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Aquatic Macrophytes

Macrophytes form an integral part of the littoral zone of many lakes, providing cover for fish and substrate for invertebrates. From a human perspective, overabundant macrophytes (or weedy conditions) can interfere with lake access by fouling equipment, interfering with recreational activities, and detracting from aesthetic appeal. A conspicuous lack of native macrophytes in habitats where they are expected to occur can result in reduced population of sport and forage fish and waterfowl.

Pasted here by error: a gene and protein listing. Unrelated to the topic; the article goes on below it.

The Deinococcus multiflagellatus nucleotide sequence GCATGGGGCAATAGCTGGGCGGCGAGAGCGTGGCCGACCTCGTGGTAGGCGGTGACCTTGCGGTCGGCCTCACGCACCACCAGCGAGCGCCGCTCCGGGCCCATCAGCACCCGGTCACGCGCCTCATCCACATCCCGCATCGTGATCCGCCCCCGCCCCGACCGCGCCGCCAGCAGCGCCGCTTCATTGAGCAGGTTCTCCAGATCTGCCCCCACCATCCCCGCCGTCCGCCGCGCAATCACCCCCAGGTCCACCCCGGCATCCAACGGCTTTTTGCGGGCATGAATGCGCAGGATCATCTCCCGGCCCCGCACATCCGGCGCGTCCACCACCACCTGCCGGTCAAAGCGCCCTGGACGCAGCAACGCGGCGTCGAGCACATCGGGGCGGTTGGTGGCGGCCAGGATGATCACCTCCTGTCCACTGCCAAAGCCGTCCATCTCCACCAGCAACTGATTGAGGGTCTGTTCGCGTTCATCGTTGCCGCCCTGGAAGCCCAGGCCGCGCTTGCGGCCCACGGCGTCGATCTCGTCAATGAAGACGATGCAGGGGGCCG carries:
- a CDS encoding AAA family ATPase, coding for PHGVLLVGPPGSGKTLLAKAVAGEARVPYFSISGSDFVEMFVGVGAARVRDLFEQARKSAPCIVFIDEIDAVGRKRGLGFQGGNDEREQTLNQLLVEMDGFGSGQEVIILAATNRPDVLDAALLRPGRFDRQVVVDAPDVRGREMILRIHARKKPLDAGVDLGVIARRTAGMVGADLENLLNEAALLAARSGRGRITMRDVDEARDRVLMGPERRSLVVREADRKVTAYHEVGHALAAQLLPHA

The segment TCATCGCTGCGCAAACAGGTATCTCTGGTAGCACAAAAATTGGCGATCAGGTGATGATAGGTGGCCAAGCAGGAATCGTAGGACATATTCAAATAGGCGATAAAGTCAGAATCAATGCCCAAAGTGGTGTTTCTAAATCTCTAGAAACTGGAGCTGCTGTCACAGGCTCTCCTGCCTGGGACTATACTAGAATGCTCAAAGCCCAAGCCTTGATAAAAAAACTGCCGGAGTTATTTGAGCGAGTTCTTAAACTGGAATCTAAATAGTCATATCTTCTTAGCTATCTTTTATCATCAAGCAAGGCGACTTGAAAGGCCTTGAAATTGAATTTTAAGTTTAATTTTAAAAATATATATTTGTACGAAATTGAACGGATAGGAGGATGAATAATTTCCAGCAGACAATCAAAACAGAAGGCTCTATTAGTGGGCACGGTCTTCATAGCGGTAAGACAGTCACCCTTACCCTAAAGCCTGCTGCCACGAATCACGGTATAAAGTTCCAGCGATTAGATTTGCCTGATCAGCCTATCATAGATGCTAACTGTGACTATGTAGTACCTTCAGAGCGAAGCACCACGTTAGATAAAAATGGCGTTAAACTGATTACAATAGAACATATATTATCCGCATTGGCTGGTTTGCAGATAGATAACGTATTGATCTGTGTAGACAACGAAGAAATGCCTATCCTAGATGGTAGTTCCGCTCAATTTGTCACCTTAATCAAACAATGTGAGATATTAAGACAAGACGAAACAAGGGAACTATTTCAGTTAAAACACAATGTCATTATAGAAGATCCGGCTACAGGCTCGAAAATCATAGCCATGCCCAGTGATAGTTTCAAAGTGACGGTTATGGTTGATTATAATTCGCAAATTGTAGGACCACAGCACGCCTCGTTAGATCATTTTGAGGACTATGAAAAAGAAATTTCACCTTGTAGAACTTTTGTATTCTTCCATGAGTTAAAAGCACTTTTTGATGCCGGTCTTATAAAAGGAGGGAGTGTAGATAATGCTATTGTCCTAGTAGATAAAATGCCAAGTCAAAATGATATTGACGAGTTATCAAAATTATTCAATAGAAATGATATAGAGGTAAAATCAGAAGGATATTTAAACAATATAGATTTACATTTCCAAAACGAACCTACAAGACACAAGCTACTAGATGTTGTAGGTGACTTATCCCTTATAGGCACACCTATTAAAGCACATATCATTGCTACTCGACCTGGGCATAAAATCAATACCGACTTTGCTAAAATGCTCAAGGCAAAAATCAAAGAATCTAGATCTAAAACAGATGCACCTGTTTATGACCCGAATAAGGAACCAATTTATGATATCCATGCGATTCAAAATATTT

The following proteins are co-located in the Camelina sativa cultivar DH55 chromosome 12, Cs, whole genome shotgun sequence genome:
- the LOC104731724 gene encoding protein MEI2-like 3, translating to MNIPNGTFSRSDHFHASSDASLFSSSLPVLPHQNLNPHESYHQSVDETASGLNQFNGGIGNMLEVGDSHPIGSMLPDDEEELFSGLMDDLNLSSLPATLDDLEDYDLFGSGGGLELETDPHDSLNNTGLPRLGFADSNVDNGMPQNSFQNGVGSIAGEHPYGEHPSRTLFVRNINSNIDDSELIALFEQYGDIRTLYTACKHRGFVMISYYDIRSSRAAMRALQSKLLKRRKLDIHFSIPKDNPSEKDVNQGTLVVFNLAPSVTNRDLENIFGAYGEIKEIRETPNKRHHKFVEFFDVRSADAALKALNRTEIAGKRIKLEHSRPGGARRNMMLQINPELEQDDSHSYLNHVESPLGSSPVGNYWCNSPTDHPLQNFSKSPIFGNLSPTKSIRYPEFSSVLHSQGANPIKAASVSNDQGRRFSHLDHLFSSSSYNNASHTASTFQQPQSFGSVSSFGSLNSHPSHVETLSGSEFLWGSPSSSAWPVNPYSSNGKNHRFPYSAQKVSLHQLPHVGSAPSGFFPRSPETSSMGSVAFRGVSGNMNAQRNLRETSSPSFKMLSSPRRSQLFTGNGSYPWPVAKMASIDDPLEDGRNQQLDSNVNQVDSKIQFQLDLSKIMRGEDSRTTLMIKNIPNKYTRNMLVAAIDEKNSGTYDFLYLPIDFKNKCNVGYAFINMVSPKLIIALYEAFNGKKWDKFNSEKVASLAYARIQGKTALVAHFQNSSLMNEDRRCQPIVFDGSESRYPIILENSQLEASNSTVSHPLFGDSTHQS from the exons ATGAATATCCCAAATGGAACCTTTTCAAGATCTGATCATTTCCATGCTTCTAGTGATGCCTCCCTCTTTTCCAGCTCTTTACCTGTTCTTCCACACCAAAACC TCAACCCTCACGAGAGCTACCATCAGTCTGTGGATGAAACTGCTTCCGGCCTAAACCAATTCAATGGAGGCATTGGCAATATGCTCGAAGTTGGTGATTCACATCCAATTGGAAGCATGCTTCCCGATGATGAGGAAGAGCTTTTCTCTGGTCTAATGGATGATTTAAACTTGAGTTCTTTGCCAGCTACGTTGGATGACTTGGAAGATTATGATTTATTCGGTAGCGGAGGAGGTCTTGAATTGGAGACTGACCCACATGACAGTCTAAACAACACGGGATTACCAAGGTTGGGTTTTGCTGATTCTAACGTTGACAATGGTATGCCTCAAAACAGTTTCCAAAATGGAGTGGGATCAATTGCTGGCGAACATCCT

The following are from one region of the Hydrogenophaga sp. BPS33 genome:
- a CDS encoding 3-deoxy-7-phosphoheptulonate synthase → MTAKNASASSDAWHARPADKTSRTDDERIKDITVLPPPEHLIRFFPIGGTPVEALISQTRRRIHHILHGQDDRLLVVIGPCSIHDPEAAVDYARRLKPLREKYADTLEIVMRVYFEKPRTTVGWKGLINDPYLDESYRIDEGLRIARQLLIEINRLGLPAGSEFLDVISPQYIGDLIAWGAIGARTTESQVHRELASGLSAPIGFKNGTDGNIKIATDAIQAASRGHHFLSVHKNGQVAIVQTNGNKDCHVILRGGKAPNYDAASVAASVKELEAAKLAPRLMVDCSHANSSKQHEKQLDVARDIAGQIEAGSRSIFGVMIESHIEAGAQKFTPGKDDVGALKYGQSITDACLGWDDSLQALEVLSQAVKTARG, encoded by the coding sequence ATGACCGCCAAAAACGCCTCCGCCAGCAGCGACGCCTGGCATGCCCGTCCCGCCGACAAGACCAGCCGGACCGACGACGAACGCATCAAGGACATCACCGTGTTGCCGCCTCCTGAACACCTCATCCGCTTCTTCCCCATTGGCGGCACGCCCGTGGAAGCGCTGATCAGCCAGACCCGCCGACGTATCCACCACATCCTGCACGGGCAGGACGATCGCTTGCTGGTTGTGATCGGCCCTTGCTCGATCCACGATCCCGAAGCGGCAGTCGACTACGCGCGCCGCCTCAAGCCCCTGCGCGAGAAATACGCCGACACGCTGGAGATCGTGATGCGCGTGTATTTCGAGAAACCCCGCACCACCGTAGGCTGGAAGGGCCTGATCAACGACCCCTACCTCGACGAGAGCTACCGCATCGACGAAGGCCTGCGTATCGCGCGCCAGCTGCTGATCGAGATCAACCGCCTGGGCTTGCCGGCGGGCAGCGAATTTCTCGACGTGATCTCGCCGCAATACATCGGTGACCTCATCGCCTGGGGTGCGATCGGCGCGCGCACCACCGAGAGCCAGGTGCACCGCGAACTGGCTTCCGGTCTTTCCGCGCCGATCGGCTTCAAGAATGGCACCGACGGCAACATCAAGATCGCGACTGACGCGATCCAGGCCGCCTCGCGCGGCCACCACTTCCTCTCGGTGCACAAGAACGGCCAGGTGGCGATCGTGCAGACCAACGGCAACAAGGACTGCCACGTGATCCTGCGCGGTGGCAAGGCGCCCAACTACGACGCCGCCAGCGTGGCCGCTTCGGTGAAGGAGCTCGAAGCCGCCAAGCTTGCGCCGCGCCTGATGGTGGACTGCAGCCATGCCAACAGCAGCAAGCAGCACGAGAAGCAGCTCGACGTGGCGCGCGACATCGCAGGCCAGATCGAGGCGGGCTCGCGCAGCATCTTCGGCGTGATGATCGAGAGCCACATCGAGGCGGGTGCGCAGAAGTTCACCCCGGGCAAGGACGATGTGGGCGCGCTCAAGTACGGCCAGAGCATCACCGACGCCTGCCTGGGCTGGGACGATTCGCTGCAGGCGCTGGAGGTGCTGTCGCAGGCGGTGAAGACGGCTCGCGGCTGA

In our ponds, we would like to have some idea of the horizontal distribution of macrophytes, so we will collect multiple samples.


1. Collect macrophyte samples at 15-20 m intervals along the transect as described below. Place the samples in separate labeled black bags so that we can determine the biomass back in the lab. Be sure to determine the Secchi depth and the depth of the water at each sampling location.

2. The easiest method to estimate macrophyte biomass is with an aquatic weed rake or thatching rake. At each station on the transect, a rake is dragged a set distance (e.g., 1 m) to sample vegetation.

3. Plants from all stations on the lake are identified and sorted by species and the total of each species is weighed after drying (dry weight) to obtain estimates of biomass and proportion of biomass of each species.